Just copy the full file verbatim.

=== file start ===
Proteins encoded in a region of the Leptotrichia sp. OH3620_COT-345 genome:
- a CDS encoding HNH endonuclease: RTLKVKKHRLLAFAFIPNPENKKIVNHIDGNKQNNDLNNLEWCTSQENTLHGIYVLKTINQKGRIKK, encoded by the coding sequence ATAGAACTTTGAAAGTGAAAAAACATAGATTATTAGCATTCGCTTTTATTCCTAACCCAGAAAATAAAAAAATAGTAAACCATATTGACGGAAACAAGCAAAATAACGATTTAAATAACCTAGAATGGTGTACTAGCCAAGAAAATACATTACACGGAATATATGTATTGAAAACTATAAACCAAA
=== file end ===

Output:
Proteins encoded in a region of the Leptotrichia sp. OH3620_COT-345 genome:
- a CDS encoding HNH endonuclease: RTLKVKKHRLLAFAFIPNPENKKIVNHIDGNKQNNDLNNLEWCTSQENTLHGIYVLKTINQKGRIKK, encoded by the coding sequence ATAGAACTTTGAAAGTGAAAAAACATAGATTATTAGCATTCGCTTTTATTCCTAACCCAGAAAATAAAAAAATAGTAAACCATATTGACGGAAACAAGCAAAATAACGATTTAAATAACCTAGAATGGTGTACTAGCCAAGAAAATACATTACACGGAATATATGTATTGAAAACTATAAACCAAA